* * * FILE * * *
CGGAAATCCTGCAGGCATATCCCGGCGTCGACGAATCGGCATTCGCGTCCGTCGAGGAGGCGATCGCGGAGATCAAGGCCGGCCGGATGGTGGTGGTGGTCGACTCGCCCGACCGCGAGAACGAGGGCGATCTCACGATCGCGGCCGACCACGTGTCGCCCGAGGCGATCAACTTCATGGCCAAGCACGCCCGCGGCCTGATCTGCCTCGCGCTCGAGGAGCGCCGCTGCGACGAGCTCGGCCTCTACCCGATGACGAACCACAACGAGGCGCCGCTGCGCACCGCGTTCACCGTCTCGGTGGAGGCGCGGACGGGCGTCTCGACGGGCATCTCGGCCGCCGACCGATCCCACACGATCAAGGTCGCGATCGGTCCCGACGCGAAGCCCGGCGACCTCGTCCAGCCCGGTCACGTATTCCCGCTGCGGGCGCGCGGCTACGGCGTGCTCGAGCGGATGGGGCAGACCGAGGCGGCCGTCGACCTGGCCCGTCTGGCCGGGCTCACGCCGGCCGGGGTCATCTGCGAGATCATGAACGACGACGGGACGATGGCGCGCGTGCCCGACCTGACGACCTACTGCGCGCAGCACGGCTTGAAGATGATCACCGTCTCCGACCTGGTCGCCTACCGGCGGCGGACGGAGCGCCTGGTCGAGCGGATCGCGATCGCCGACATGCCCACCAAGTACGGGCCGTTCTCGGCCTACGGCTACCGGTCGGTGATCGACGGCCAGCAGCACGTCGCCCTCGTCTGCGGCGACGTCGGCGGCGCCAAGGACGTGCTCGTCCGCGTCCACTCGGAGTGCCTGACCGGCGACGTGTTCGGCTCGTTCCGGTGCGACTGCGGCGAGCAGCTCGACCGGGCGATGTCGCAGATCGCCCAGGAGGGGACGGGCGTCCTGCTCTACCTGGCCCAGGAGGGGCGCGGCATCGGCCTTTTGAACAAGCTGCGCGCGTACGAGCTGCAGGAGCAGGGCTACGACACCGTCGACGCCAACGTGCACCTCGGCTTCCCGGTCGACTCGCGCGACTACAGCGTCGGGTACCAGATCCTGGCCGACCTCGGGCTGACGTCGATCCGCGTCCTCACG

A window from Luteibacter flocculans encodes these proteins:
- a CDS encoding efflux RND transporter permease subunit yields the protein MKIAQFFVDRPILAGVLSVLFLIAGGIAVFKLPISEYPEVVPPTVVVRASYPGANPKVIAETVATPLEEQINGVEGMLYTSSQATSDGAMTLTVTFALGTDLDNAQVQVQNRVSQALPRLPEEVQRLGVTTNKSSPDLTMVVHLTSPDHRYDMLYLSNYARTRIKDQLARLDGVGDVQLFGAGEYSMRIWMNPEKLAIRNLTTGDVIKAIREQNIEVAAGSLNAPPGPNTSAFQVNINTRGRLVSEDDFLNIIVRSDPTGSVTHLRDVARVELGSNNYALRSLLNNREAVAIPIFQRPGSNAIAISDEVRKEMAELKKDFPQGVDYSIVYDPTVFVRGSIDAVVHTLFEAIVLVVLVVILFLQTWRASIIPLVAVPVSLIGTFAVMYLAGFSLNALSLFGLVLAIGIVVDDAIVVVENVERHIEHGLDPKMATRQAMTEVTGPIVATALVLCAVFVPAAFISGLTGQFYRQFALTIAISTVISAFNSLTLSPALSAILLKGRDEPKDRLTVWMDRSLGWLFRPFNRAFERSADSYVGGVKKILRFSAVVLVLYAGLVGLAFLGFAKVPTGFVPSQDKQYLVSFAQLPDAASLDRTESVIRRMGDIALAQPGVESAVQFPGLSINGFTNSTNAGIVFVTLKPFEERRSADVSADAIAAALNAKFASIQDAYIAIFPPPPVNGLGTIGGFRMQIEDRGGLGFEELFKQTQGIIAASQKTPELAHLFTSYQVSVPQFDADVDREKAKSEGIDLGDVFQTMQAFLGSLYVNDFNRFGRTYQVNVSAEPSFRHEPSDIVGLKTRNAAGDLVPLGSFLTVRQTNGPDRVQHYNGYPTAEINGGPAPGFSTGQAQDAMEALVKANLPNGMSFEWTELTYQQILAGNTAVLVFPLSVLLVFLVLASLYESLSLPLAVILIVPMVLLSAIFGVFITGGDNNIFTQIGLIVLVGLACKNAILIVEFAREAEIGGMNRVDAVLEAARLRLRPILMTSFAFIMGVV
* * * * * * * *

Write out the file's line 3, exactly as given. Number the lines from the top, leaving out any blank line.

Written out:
- a CDS encoding efflux RND transporter permease subunit yields the protein MKIAQFFVDRPILAGVLSVLFLIAGGIAVFKLPISEYPEVVPPTVVVRASYPGANPKVIAETVATPLEEQINGVEGMLYTSSQATSDGAMTLTVTFALGTDLDNAQVQVQNRVSQALPRLPEEVQRLGVTTNKSSPDLTMVVHLTSPDHRYDMLYLSNYARTRIKDQLARLDGVGDVQLFGAGEYSMRIWMNPEKLAIRNLTTGDVIKAIREQNIEVAAGSLNAPPGPNTSAFQVNINTRGRLVSEDDFLNIIVRSDPTGSVTHLRDVARVELGSNNYALRSLLNNREAVAIPIFQRPGSNAIAISDEVRKEMAELKKDFPQGVDYSIVYDPTVFVRGSIDAVVHTLFEAIVLVVLVVILFLQTWRASIIPLVAVPVSLIGTFAVMYLAGFSLNALSLFGLVLAIGIVVDDAIVVVENVERHIEHGLDPKMATRQAMTEVTGPIVATALVLCAVFVPAAFISGLTGQFYRQFALTIAISTVISAFNSLTLSPALSAILLKGRDEPKDRLTVWMDRSLGWLFRPFNRAFERSADSYVGGVKKILRFSAVVLVLYAGLVGLAFLGFAKVPTGFVPSQDKQYLVSFAQLPDAASLDRTESVIRRMGDIALAQPGVESAVQFPGLSINGFTNSTNAGIVFVTLKPFEERRSADVSADAIAAALNAKFASIQDAYIAIFPPPPVNGLGTIGGFRMQIEDRGGLGFEELFKQTQGIIAASQKTPELAHLFTSYQVSVPQFDADVDREKAKSEGIDLGDVFQTMQAFLGSLYVNDFNRFGRTYQVNVSAEPSFRHEPSDIVGLKTRNAAGDLVPLGSFLTVRQTNGPDRVQHYNGYPTAEINGGPAPGFSTGQAQDAMEALVKANLPNGMSFEWTELTYQQILAGNTAVLVFPLSVLLVFLVLASLYESLSLPLAVILIVPMVLLSAIFGVFITGGDNNIFTQIGLIVLVGLACKNAILIVEFAREAEIGGMNRVDAVLEAARLRLRPILMTSFAFIMGVV